Break out group 3: Agency - A dispersed workforce is one of the characteristic features of digital work platforms. While geographic locations are no longer a limitation to accessing work opportunities, it has had an adverse impact on bargaining capacity and worker agency. However, workers have found ways to resist. Platform workers have staged protests to demand more protections for themselves during this pandemic, while others have found ways to organise and form solidarity within the confines of the socio-technical systems in which they operate. How can we re-imagine unions, worker agency, and bargaining rights on digital work platforms?
The session covered issues around the access, agency, and autonomy of women workers in the platform economy. Around access, we discussed occupational segregation, with women concentrated in ‘feminine’ jobs and having reduced access to jobs that do not traditionally have women workers. We also discussed the impact of gender norms on access, which have no easy solutions.
In the discussion on agency, Sofia Scasserra discussed the challenges faced by women workers in representing themselves through traditional unions in Latin America, as more ‘feminised’ sectors get left behind. However, more and more women are joining trade unions, and have devised concrete strategies such as logging out, filing petitions around workers’ safety in court, and pushing for media attention to gain traction to workers’ issues. These strategies have led to some positive developments in Latin America, which can show the roadmap to other economies – in Argentina, there is a draft law formulated in consultation with trade unions which will pro-rate all benefits such as leaves, social security contributions from employers etc. This allows workers to gain benefits while retaining the flexibility of gig work. There is also a provision for algorithmic audits to determine gender biases, which protects women workers from automated discrimination.
In the section on autonomy, Fairuz Mullagee discussed the shift to non-standard forms of work through digital technology. The flexibility of the platform economy is also leading to fragmentation of work, and while people may be earning more than minimum wage, they are excluded from legal protections. She suggested digital tools as a pathway for transformation and improving collective bargaining. There also has to be increased accountability for platforms, including taking the responsibility for the replication of inequality through algorithms. Principles of fair work and counteracting monopolistic behaviour are some of the ways forward to achieve this.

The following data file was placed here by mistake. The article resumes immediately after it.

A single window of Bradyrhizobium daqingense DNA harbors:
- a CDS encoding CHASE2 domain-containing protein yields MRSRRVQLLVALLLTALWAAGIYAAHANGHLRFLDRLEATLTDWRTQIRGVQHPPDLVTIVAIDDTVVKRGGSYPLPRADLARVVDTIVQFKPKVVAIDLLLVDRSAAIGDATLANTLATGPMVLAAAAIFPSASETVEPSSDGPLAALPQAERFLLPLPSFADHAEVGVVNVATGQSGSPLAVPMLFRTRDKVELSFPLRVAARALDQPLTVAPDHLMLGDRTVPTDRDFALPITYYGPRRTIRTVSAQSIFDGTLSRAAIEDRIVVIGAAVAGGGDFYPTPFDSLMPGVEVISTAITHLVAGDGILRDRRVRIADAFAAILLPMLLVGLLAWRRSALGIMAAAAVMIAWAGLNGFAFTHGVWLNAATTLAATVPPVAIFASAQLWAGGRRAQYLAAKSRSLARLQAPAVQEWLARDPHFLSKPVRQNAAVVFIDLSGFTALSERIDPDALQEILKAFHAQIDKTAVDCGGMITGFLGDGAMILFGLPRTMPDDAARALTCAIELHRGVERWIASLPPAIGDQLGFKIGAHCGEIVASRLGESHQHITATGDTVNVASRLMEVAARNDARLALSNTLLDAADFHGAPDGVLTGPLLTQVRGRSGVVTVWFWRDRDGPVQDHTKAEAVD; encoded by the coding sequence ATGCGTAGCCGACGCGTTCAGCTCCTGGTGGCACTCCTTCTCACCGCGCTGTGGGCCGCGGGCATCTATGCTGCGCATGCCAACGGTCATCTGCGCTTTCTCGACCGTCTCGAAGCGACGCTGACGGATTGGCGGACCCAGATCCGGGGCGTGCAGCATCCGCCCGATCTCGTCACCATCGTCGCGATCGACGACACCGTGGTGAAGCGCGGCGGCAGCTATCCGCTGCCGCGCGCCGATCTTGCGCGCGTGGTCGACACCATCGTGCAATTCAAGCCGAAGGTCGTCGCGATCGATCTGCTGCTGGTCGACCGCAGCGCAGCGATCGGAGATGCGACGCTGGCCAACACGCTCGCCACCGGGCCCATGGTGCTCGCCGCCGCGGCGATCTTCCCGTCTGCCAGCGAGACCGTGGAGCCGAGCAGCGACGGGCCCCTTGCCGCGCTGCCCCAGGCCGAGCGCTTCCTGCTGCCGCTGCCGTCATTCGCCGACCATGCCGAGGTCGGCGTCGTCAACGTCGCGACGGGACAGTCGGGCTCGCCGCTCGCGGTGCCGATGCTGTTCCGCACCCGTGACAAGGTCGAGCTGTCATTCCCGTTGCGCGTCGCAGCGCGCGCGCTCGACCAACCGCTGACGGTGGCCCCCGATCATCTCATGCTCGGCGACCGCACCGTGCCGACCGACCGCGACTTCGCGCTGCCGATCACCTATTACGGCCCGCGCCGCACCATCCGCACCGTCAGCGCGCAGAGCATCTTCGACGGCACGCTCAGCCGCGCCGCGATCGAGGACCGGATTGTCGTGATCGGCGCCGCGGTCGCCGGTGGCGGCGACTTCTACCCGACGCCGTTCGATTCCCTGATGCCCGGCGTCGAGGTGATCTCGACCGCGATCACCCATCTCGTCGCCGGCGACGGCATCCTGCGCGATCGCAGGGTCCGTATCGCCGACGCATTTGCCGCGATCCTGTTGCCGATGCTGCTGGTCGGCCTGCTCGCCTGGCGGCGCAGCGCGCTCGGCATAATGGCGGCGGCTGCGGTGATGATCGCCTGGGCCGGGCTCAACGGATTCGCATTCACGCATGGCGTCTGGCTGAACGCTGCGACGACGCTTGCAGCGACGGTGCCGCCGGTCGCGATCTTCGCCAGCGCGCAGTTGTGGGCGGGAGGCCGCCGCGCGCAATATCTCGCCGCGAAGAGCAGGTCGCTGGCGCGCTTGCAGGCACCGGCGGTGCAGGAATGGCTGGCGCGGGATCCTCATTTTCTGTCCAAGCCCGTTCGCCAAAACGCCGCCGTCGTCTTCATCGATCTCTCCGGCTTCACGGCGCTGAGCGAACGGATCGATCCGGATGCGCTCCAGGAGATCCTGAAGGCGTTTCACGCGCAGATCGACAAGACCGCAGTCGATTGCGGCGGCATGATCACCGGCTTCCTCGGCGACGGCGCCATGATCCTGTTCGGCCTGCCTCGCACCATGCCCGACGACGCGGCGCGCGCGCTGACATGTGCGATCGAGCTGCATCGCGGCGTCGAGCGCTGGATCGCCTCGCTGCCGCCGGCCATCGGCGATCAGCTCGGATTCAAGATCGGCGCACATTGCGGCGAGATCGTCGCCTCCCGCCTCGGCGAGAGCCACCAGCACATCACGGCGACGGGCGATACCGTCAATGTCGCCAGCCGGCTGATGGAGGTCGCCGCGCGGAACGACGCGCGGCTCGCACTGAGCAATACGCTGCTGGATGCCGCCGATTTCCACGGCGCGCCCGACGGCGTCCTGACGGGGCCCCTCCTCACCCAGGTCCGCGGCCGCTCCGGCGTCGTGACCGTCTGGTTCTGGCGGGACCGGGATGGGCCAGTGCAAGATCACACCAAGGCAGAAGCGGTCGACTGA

During the breakout sessions, each for access, agency, and autonomy, participants shared their insights on key issues.
Laws that protect basic labour standards and access to social protection need to be extended to platform workers. However, the law is not the only way to increase platform accountability - this can also be done through algorithm checks which will solve many issues on platforms.
There was agreement on the fact that regulatory frameworks need to be implemented properly. Without proper implementation processes or enforcement, regulation and legal frameworks may not make a difference to empowering workers or improving conditions of work.
Principles for fair work based on fair pay, fair contracts, fair wages, ability to collectivise, and access to grievance redressal are a good starting point to start thinking about decent work on platforms. These principles need to be talked about in greater detail among like minded groups.
Access does not always translate to meaningful participation therefore different models of organization like self help groups should be explored.
Digital literacy and skilling remain questions that need further exploration because existing programmes and initiatives don’t seem to factor that specific challenges that women face.
The session focussed on women in the platform economy. Women tend to be overrepresented on feminised platforms like care work that tend to be less visible to both policy makers and trade unions, making them vulnerable to be left behind from unionising activities. The digital gender divide is a pressing issue and there is a risk that as work gets digitised women will continue to lose out on opportunities. We spoke about women’s access to job opportunities, inequities in working terms and wages, and the difficulty of unionising women working on platforms.